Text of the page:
After all that, DesJarlais "lashed out at Stewart",[34] stating "there was no pregnancy, and no abortion", blaming his opponents and ex-wife for "dredging up details from his past".[35][36][37][38]


After the primary elections, the race had been rated "Likely GOP" by RealClearPolitics.[39] By July 13 FEC filings, DesJarlais had raised twice as much as Stewart, and had "$591,976 in the bank to Stewart's $152,712".[40] Stewart's aim was to "blanket" the local airways with ads attacking his opponent's vote in favor of Paul Ryan's budget, while the incumbent would tie him to President Barack Obama, who is unpopular in the district.[40] As of October 7, The Tennessean noted that comparing "money and recent history, DesJarlais has the advantage", due to incumbency, raising twice the funds as Stewart,[40] and the GOP tilt of the district; however, "DesJarlais’ edge is not as large as the ones held by his Republican peers in Tennessee, ... DesJarlais entered the election with low name recognition, and he cannot count on the wave of conservative voters that swept Republican candidates into Congress two years ago."[41] Both candidates were running as "outsiders".[41]

As of October 12, the Romney/Ryan campaign had removed DesJarlais's endorsement from their website as reported by the Associated Press.[34][36] Local political analyst Pat Nolan said that, as of October 10, this probably would be in the news for only a few days, "but it may take longer than that for it to really sink in and for people to understand it". When it breaks and how much money they have to get their messages across are "key" for them.[42] By October 14, it had become the "State's most contentious U.S. House battle [that] has everyone talking".[43] As of October 13, analysts stated that Stewart still had an uphill battle finding enough voters to back him.[44]

On the eve of the election, November 5, the Associated Press called for Tennessee's 11 electoral votes to go to "Romney with ease." It also predicted an easy re-election for Senator Bob Corker. However, it noted "Tougher times for GOP Rep. Scott DesJarlais after revelations he once discussed abortion with mistress."[45]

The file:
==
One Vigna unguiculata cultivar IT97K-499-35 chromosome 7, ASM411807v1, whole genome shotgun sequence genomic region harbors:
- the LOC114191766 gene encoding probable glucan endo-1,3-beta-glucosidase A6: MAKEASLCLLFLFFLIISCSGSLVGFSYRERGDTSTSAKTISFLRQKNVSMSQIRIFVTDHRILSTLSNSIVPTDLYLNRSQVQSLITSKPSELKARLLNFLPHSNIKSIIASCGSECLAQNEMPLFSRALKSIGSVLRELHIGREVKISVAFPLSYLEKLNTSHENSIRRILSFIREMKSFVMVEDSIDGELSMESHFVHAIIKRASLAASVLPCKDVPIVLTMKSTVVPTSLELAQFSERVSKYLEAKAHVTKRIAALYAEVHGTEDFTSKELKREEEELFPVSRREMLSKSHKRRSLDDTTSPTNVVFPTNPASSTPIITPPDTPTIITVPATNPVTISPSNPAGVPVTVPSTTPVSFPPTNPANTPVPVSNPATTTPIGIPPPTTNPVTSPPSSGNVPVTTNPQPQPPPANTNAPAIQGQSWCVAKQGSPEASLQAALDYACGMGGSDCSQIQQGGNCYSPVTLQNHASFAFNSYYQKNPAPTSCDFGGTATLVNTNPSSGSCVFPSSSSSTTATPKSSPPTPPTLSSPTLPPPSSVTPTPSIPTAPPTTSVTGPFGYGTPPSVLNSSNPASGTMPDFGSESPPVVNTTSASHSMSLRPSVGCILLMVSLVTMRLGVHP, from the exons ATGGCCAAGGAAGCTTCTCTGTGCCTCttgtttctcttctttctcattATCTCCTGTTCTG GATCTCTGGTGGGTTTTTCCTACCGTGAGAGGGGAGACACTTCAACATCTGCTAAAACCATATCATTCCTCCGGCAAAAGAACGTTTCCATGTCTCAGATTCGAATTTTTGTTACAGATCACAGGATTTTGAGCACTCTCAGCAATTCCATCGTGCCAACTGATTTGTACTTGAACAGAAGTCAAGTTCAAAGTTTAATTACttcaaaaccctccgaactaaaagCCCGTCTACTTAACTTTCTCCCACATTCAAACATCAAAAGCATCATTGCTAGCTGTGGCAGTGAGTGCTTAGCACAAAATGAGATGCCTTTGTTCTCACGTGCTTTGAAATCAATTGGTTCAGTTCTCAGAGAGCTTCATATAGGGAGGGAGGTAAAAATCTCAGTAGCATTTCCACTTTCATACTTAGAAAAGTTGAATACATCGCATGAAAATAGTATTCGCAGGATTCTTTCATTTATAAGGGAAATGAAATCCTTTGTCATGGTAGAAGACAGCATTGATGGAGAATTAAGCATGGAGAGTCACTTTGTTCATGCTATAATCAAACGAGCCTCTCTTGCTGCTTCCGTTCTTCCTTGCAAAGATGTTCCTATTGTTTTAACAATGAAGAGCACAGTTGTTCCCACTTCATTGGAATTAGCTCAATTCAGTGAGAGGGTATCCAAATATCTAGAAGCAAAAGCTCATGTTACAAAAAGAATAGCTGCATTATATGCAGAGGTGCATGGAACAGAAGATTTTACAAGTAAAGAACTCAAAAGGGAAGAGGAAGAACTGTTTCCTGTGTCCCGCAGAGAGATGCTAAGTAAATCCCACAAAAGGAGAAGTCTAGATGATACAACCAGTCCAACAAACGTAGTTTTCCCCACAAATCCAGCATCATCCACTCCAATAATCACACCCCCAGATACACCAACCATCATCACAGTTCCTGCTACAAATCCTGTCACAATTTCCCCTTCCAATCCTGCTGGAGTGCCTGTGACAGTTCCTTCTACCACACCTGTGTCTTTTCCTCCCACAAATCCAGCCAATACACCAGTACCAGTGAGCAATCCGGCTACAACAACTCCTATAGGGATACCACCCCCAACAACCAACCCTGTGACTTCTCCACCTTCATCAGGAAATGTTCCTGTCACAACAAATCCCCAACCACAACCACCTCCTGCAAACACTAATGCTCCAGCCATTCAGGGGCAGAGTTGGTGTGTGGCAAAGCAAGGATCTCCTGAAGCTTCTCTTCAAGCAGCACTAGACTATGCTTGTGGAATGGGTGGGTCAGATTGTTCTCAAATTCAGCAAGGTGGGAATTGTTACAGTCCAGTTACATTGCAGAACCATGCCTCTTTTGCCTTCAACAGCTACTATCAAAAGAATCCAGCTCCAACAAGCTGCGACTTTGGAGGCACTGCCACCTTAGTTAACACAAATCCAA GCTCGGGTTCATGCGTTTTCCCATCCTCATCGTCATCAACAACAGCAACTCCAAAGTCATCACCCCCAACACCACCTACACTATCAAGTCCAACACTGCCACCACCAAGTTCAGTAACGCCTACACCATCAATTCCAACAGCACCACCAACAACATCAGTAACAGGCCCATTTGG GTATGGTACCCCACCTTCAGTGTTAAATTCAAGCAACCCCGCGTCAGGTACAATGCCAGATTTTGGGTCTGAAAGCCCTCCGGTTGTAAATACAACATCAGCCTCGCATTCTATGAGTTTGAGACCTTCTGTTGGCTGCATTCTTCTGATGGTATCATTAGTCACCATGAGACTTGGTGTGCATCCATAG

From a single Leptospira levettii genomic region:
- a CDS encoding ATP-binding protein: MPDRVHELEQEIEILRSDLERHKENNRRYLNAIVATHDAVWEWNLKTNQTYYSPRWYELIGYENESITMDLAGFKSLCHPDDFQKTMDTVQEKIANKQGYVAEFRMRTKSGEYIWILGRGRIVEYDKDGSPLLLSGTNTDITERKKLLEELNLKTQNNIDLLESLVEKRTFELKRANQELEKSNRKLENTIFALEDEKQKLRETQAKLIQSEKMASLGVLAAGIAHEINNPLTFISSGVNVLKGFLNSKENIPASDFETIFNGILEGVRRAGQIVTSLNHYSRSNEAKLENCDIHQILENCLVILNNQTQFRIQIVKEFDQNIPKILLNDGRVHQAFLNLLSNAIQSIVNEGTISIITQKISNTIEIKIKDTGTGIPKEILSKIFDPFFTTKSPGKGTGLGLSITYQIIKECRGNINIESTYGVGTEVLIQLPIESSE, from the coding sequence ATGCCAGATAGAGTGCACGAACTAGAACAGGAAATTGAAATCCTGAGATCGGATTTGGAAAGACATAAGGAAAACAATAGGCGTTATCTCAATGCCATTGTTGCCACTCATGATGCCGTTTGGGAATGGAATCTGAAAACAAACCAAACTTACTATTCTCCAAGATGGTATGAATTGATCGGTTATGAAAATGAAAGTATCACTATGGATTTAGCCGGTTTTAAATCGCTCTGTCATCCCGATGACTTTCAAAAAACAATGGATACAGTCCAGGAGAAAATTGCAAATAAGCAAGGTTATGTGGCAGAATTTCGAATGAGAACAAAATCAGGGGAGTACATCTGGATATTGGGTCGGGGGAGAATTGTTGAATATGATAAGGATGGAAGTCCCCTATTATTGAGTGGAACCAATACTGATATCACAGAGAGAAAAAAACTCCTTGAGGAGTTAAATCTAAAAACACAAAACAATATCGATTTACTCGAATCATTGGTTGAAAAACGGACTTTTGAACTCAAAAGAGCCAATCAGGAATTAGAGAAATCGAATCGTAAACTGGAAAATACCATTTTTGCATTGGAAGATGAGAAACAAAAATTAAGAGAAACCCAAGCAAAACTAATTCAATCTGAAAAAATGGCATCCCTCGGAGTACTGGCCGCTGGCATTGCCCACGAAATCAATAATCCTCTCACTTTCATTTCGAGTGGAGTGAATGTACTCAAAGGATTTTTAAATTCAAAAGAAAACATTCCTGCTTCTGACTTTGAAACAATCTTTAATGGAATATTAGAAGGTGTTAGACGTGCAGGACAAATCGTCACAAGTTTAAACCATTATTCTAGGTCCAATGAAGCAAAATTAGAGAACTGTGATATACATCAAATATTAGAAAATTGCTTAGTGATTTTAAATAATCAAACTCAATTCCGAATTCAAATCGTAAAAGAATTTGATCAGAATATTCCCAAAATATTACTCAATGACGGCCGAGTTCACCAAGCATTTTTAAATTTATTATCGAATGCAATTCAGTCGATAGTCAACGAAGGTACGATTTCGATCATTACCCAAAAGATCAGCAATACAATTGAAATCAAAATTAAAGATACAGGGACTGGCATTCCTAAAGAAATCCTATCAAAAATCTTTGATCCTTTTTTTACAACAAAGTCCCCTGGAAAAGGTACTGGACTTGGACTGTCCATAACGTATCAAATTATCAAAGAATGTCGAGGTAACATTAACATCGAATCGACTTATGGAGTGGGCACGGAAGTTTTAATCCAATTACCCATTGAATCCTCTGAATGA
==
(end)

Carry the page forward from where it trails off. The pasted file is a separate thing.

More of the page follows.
DesJarlais won the election 126,751 to Stewart's 99,823, with 95% of the precincts in.[46]

DailyKos noted that the race was one of the "few outliers" in 2012: "No Democratic challenger did quite so well in quite so red a district." Using regression analysis, Stewart's 44.24% tally was the second best of all Democratic candidates, compared to the 30.92% predicted share he would have gotten, all things being equal.[47]

General Election results
Party Candidate Votes %
Republican Scott DesJarlais (Incumbent) 128,568 55.8
Democratic Eric Stewart 102,022 44.2
Total votes 230,590 100
Republican hold

External links

District 5

The redrawn 5th district will represent Davidson and Dickson counties, and most of Cheatham County. It is based around Nashville, all of which was restored to the district. Previously, a sliver of southwestern Nashville had been in the 7th District.[2] Democrat Jim Cooper has represented the 5th district since 2003, and previously represented the 4th district from 1983 until 1995.

Beth Harwell, the speaker of the Tennessee House of Representatives, may seek the Republican nomination to challenge Cooper.[48]

General Election results
Party Candidate Votes %
Republican Brad Staats 86,240 32.8
Democratic Jim Cooper (Incumbent) 171,621 65.2
Green John Miglietta 5,222 2
Total votes 263,083 100
Democratic hold

District 6

The redrawn 6th district will represent Cannon, Clay, Coffee, Cumberland, DeKalb, Fentress, Jackson, Macon, Overton, Pickett, Putnam, Robertson, Smith, Sumner, Trousdale, White, and Wilson counties, and small northern parts of Cheatham and Van Buren counties. The most populous city in the district is Cookeville.[2] Republican Diane Black has represented the 6th district since January 2011.